YUY2 is NOT the same as YV12

Such construction:
Quote:
ConvertBackToYUY2()
ConvertToRGB()
ConvertBackToYUY2()
Only makes loss of quality and the result will be converted internally in x264 if you feed this to it.

Last edited by Keiyakusha; 17th January 2010 at 22:37.
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Old 18th January 2010, 03:50   #10  |  Link
Aktan
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here is all quoted from the same page:

"The other mode ConvertBackToYUY2 uses chroma from the left pixel, thus "

frame line
Y1C1 Y2 Y3C3 Y4 line 1
Y1C1 Y2 Y3C3 Y4 line 2
Y1C1 Y2 Y3C3 Y4 line 3
Y1C1 Y2 Y3C3 Y4 line 4



YUY2 -> YV12 progressive conversion :

frame lines weights
Y_Y_Y_Y line 1
C___C__ chroma of YUY2_lines (0.5)*1 + (0.5)*2
Y_Y_Y_Y line 2
Y_Y_Y_Y line 3
C___C__ chroma of YUY2_lines (0.5)*3 + (0.5)*4
Y_Y_Y_Y line 4

Thus if 1 pixel becomes 4 pixels, this is how it will look if using first ConvertBackToYUY2() then ConvertToYV12():

frame lines
Y1_Y1_Y2_Y2 line 1
C1___C2__
Y1_Y1_Y2_Y2 line 2
Y1_Y1_Y2_Y2 line 3
C1___C2__
Y1_Y1_Y2_Y2 line 4

Note: Formatting is terrible=/
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Old 18th January 2010, 03:58   #11  |  Link
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Here, I'll trying to explain from start.

4 pixels:

Y1C1 Y2C2
Y3C3 Y4C4

PointResize(last.width*2,last.height*2):

Y1C1Y1C1 Y2C2Y2C2
Y1C1Y1C1 Y2C2Y2C2
Y3C3Y3C3 Y4C4Y4C4
Y3C3Y3C3 Y4C4Y4C4

ConvertBackToYUY2() (at least if it worked):

Y1C1Y1 Y2C2Y2
Y1C1Y1 Y2C2Y2
Y3C3Y3 Y4C4Y4
Y3C3Y3 Y4C4Y4

ConvertToYV12():

Y1Y1 Y2Y2
C1 C2
Y1Y1 Y2Y2
Y3Y3 Y4Y4
C3 C4
Y3Y3 Y4Y4

As you can see, there is no color loss per pixel anymore.

Last edited by Aktan; 18th January 2010 at 04:02.
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Old 18th January 2010, 06:47   #12  |  Link
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ConvertBackToYUY2() is only for RGB to YUY2 conversions!

Anything else and you will get this error message "ConvertBackToYUY2: Use ConvertToYUY2 to convert non-RGB material to YUY2.".

It uses sampling of the left RGB pixel only to generate the chroma UV values and the left-hand Y value. The right RGB pixel is only used to calculate the right-hand Y value and has no influence on the resulting chroma values, i.e. the chroma is point resampled.


ConvertToYUY2() for RGB to YUY2 conversions uses the pure average of the left and right RGB pixels to generate the chroma UV values. This is technically wrong and results in a 0.5 pixel shift right of the chroma. This is original BenRG code and was used for performance reasons circa Pentium-MMX 166Mhz.


Conversions between YUY2 and YV12 for progressive are correct. There is a 50% additional loss in vertical chroma resolution going to YV12, both YV12 and YUY2 already have 50% horizontal chroma resolution implicit in the formats.


So yes pointresizing the RGB image by 2 first can maintain the original chroma resolution, but at some point before committing to H264 you will have to subsample the chroma as YV12.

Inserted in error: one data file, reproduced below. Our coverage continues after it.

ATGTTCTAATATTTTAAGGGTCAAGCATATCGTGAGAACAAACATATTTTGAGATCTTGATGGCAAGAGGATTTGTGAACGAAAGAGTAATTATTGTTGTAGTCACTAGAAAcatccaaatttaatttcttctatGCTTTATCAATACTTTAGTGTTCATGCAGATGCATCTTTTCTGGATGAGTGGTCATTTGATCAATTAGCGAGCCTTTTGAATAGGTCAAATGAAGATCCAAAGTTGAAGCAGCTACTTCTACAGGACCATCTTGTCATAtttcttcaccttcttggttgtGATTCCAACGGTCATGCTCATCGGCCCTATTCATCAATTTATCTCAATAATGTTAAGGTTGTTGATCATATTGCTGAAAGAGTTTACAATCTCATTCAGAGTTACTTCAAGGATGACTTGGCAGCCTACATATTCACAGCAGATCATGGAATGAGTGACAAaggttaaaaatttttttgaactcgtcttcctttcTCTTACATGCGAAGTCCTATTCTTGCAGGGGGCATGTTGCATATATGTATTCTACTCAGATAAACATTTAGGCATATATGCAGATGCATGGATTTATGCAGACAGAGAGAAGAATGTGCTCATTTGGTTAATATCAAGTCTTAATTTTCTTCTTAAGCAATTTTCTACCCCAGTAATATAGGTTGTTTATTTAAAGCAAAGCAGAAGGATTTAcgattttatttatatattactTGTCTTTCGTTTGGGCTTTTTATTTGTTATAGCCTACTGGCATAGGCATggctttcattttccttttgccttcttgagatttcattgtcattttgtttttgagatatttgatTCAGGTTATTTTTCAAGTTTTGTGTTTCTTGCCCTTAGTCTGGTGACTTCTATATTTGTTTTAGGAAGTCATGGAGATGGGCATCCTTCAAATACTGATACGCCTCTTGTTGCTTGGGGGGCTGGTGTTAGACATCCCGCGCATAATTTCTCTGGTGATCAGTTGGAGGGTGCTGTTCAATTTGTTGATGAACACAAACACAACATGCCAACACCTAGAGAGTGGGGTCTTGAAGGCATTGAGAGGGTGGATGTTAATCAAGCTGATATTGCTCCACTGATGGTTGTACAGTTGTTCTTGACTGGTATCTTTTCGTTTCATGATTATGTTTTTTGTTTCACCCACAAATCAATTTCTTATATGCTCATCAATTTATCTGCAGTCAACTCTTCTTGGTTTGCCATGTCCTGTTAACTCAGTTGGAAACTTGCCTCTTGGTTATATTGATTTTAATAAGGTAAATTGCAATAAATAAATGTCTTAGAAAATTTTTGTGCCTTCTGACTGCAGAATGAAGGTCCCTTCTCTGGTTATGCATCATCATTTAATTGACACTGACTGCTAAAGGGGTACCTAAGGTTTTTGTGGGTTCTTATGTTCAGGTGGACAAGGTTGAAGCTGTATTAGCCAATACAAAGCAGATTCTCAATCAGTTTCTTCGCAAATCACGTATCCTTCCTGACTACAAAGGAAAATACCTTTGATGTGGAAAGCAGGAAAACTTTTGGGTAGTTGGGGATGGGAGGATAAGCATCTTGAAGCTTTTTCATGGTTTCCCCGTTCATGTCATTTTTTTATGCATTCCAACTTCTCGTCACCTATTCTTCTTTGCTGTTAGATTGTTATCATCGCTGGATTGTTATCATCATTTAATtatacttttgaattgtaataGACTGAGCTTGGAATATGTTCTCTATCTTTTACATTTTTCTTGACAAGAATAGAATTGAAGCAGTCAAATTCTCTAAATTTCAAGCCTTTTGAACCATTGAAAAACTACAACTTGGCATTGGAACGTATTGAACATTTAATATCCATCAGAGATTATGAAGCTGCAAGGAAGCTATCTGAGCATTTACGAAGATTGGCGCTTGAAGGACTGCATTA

Hint: Currently RGB to YV12 conversions are all via YUY2, so a performance gain can be obtained by deferring the vertical times 2 until the YUY2 to YV12 conversion, i.e.
Code:
# RGB Source
PointResize(Width()*2, Height())
ConvertBackToYUY2() # Left and Right pixels are the same, so use Left only.
PointResize(Width(), Height()*2)
ConvertToYV12()
...
Note: from 2.6 there is YV24 format than offers full chroma resolution.
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Old 18th January 2010, 10:50   #13  |  Link
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So pointresize by 2 to yuy2 will keep the full chroma and ConvertToYV12() from yuy2 will reduce it back to 50% ?

Same result if you just use ConvertToYV12() but faster ?

Avisynth 2.6 has ConvertToYV24() but x264 does not support it yet.

Right ?
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Old 18th January 2010, 11:03   #14  |  Link
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I am not really sure why you think 2:1 subsampling the chroma is such a bad thing, all the popular domestic media formats do it. The ocular input for species Homo Sapien is far more restricted than 2:1 chroma subsampling. If you have an industrial application then perhaps you should be leaving the data in RGB format.
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Old 18th January 2010, 12:52   #15  |  Link
Aktan
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Quote:
Originally Posted by IanB View Post
ConvertBackToYUY2() is only for RGB to YUY2 conversions!

Anything else and you will get this error message "ConvertBackToYUY2: Use ConvertToYUY2 to convert non-RGB material to YUY2.".

It uses sampling of the left RGB pixel only to generate the chroma UV values and the left-hand Y value. The right RGB pixel is only used to calculate the right-hand Y value and has no influence on the resulting chroma values, i.e. the chroma is point resampled.


ConvertToYUY2() for RGB to YUY2 conversions uses the pure average of the left and right RGB pixels to generate the chroma UV values. This is technically wrong and results in a 0.5 pixel shift right of the chroma. This is original BenRG code and was used for performance reasons circa Pentium-MMX 166Mhz.